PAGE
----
Last week I repaired* one of my guitars. The bridge was pulling off my Aria, so I removed it and re-glued it. After I removed the bridge I cleaned up some jagged edges on the varnish with a razor blade. I was concentrating on cutting crisp and straight lines, trying to make my cuts to just the right depth.
My hand got slippery as I worked. I thought I was sweating. Drops fell onto my guitar. Finally a drop fell directly where I working. That’s not sweat, that’s blood. Then I looked at my hand and my guitar. A lot of blood! It turns out I was slicing the side of my middle finger repeatedly with the back part of the razor as I worked. The cuts were very clean and just deep enough to draw blood. And so my hand was red, as was a large part of the surface of my guitar where I had been resting my hand. My focus had left me completely unaware until the blood entered my workspace. With awareness came the realization that a sharp stinging existed in my finger.
So I cleaned up the guitar and my hand, and then I adjusted my cutting technique. And I thought about the concentration that led to this situation.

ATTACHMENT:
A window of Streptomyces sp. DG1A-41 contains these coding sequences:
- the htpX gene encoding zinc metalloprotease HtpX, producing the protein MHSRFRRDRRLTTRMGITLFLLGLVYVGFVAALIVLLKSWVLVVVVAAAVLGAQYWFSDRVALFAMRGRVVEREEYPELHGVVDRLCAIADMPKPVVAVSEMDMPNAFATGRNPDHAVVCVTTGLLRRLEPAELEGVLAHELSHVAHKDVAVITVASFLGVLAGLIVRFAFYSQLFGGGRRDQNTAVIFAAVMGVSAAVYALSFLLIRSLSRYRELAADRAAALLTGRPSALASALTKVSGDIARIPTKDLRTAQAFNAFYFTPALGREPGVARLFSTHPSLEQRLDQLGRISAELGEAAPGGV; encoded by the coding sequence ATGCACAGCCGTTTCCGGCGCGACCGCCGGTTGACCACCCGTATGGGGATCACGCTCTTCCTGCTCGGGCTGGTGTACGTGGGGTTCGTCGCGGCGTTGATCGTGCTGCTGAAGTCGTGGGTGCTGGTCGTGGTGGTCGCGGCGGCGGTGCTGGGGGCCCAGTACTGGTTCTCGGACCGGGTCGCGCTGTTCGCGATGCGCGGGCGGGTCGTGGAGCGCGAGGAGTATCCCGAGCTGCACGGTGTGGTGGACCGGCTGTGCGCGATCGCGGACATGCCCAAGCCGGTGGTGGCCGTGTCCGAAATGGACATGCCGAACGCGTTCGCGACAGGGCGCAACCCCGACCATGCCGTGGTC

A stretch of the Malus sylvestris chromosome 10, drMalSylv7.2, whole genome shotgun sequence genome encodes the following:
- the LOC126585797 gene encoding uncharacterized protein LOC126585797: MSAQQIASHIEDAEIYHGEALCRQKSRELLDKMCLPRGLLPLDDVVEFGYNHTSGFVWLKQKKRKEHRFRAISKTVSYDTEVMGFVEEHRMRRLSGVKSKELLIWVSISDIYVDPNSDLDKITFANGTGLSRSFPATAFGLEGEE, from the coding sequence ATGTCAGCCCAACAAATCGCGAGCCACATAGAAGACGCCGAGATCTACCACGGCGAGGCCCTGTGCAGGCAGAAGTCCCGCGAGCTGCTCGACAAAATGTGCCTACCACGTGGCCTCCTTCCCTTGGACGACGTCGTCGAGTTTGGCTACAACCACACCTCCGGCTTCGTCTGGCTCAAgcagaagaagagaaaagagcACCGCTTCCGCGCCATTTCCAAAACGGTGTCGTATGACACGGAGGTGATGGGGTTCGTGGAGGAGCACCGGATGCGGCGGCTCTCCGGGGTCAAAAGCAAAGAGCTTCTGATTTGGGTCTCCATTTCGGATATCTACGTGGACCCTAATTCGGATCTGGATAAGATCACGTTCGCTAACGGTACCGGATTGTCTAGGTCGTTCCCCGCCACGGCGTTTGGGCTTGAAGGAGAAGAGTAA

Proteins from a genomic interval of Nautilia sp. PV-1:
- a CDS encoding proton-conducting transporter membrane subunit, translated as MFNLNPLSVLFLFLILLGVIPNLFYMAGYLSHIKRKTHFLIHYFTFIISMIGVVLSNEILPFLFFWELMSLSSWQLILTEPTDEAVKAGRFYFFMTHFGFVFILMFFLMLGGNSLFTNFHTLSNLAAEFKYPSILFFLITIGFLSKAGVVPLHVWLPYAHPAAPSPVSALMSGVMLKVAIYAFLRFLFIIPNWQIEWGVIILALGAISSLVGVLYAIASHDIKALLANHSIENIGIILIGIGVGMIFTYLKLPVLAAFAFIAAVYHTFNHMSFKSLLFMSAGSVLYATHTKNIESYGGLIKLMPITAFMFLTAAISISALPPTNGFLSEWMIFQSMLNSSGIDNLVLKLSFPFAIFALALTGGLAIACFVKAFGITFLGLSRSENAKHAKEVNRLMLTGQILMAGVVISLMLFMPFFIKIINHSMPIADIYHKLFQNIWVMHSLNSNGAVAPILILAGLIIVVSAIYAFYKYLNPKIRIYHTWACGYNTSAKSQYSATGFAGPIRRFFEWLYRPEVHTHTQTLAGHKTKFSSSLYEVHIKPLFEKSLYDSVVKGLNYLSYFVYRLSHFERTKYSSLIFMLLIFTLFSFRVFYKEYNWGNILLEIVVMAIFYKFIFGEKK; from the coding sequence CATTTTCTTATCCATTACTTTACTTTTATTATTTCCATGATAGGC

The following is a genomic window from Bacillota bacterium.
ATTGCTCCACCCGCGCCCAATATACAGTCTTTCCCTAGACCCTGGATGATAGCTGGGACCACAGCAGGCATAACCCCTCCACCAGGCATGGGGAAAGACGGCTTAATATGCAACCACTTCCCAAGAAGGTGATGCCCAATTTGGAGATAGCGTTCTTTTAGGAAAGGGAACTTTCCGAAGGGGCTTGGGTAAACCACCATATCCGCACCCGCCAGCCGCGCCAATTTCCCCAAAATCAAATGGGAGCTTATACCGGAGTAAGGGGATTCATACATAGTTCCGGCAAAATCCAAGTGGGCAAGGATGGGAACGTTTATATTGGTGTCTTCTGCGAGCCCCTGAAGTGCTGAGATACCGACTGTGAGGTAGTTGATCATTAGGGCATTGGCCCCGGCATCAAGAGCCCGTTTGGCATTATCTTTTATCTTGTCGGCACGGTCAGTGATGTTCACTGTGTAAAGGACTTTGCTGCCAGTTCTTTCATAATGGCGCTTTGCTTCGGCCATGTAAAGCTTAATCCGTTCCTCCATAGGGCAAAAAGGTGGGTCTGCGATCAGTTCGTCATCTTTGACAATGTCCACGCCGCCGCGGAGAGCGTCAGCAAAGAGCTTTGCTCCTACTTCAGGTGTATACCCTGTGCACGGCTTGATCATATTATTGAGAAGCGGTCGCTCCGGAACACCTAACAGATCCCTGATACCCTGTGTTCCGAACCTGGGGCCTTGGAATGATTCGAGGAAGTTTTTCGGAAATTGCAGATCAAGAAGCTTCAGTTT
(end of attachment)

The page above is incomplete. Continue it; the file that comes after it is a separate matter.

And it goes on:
Many times regard for an issue may lead to disregard in other aspects of life. I notice this when I get caught up in my field research. On days when I am setting up experiments I usually eat very little. Food is forgotten. I bring granola bars and fruit in case I start to get weak (some long days in the field are rather demanding), and when I eat them I find it impossible to stop working and sit still. At the end of the day food sounds wonderful again and I make up the lost calories. This type of regard and disregard does not bother me.
In life the goal is to be aware of situations where unawareness is introduced in the name of concentration. This is much easier to acknowledge than it is to achieve.
* I say repaired, but I have not had a chance to test the guitar yet, so I might have done more damage than good.